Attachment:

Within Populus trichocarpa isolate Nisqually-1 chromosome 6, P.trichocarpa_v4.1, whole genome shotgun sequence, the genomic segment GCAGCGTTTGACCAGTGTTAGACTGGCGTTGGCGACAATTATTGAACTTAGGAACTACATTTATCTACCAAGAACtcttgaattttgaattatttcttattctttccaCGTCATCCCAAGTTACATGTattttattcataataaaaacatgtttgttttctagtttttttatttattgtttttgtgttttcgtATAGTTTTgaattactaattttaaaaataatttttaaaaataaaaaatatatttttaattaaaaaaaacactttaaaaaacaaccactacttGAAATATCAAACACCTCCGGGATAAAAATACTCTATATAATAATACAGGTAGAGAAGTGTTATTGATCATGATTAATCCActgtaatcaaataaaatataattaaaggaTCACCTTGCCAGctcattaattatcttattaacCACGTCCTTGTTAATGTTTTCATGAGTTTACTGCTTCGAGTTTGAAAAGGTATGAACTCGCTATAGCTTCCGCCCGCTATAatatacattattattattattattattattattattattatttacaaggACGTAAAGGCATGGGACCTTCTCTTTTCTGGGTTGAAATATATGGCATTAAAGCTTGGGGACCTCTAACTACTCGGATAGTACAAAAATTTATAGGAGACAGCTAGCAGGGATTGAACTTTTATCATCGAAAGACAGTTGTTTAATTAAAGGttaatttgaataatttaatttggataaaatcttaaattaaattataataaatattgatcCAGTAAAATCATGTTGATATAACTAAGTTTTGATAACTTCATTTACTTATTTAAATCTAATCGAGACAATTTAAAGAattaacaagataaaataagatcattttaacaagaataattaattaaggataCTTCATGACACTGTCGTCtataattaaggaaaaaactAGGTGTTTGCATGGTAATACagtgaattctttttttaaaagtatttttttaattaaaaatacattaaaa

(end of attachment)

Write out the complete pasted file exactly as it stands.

Within Populus trichocarpa isolate Nisqually-1 chromosome 6, P.trichocarpa_v4.1, whole genome shotgun sequence, the genomic segment GCAGCGTTTGACCAGTGTTAGACTGGCGTTGGCGACAATTATTGAACTTAGGAACTACATTTATCTACCAAGAACtcttgaattttgaattatttcttattctttccaCGTCATCCCAAGTTACATGTattttattcataataaaaacatgtttgttttctagtttttttatttattgtttttgtgttttcgtATAGTTTTgaattactaattttaaaaataatttttaaaaataaaaaatatatttttaattaaaaaaaacactttaaaaaacaaccactacttGAAATATCAAACACCTCCGGGATAAAAATACTCTATATAATAATACAGGTAGAGAAGTGTTATTGATCATGATTAATCCActgtaatcaaataaaatataattaaaggaTCACCTTGCCAGctcattaattatcttattaacCACGTCCTTGTTAATGTTTTCATGAGTTTACTGCTTCGAGTTTGAAAAGGTATGAACTCGCTATAGCTTCCGCCCGCTATAatatacattattattattattattattattattattattatttacaaggACGTAAAGGCATGGGACCTTCTCTTTTCTGGGTTGAAATATATGGCATTAAAGCTTGGGGACCTCTAACTACTCGGATAGTACAAAAATTTATAGGAGACAGCTAGCAGGGATTGAACTTTTATCATCGAAAGACAGTTGTTTAATTAAAGGttaatttgaataatttaatttggataaaatcttaaattaaattataataaatattgatcCAGTAAAATCATGTTGATATAACTAAGTTTTGATAACTTCATTTACTTATTTAAATCTAATCGAGACAATTTAAAGAattaacaagataaaataagatcattttaacaagaataattaattaaggataCTTCATGACACTGTCGTCtataattaaggaaaaaactAGGTGTTTGCATGGTAATACagtgaattctttttttaaaagtatttttttaattaaaaatacattaaaa